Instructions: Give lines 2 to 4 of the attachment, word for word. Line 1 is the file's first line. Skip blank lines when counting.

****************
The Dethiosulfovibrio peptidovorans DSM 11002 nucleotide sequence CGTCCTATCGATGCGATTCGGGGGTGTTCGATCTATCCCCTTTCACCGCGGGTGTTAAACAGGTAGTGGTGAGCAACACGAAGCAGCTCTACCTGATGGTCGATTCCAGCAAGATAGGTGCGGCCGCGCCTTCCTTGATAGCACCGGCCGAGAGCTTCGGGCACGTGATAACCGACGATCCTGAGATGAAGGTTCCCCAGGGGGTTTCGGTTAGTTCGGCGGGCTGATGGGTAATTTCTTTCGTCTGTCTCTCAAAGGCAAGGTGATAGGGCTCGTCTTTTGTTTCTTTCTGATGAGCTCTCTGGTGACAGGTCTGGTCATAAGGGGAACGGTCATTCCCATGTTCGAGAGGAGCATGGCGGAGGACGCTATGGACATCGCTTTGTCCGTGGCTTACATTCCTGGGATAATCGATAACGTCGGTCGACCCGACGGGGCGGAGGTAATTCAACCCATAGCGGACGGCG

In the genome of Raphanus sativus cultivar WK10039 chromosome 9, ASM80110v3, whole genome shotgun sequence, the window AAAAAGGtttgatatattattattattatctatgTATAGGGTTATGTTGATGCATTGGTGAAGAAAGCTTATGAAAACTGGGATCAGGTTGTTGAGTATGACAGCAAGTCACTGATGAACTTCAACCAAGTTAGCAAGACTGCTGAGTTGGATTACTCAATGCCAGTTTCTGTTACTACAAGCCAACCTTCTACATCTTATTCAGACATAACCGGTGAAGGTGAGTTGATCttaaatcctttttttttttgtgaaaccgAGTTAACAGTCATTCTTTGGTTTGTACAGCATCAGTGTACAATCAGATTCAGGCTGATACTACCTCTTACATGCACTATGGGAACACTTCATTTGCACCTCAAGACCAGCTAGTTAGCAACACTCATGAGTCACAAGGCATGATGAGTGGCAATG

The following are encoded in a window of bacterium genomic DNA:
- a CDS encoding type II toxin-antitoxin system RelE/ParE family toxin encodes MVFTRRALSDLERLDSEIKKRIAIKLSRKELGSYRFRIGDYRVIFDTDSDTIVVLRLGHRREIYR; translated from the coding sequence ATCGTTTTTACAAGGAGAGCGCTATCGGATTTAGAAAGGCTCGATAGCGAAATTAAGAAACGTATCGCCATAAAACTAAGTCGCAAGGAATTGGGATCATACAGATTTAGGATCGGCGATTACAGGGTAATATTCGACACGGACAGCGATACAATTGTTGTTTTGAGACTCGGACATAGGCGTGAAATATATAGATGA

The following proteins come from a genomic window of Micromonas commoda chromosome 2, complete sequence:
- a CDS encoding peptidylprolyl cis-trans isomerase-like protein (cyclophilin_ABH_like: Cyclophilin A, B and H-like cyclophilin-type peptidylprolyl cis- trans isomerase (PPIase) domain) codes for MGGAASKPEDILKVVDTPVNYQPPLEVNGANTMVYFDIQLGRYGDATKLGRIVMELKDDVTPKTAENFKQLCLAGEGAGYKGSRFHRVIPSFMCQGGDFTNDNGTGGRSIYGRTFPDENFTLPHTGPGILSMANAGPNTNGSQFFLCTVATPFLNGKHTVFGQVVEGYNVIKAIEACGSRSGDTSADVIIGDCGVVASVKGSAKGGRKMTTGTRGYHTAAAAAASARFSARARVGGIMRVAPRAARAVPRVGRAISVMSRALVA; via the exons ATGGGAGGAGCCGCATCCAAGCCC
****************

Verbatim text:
In the genome of Raphanus sativus cultivar WK10039 chromosome 9, ASM80110v3, whole genome shotgun sequence, the window AAAAAGGtttgatatattattattattatctatgTATAGGGTTATGTTGATGCATTGGTGAAGAAAGCTTATGAAAACTGGGATCAGGTTGTTGAGTATGACAGCAAGTCACTGATGAACTTCAACCAAGTTAGCAAGACTGCTGAGTTGGATTACTCAATGCCAGTTTCTGTTACTACAAGCCAACCTTCTACATCTTATTCAGACATAACCGGTGAAGGTGAGTTGATCttaaatcctttttttttttgtgaaaccgAGTTAACAGTCATTCTTTGGTTTGTACAGCATCAGTGTACAATCAGATTCAGGCTGATACTACCTCTTACATGCACTATGGGAACACTTCATTTGCACCTCAAGACCAGCTAGTTAGCAACACTCATGAGTCACAAGGCATGATGAGTGGCAATG

The following are encoded in a window of bacterium genomic DNA:
- a CDS encoding type II toxin-antitoxin system RelE/ParE family toxin encodes MVFTRRALSDLERLDSEIKKRIAIKLSRKELGSYRFRIGDYRVIFDTDSDTIVVLRLGHRREIYR; translated from the coding sequence ATCGTTTTTACAAGGAGAGCGCTATCGGATTTAGAAAGGCTCGATAGCGAAATTAAGAAACGTATCGCCATAAAACTAAGTCGCAAGGAATTGGGATCATACAGATTTAGGATCGGCGATTACAGGGTAATATTCGACACGGACAGCGATACAATTGTTGTTTTGAGACTCGGACATAGGCGTGAAATATATAGATGA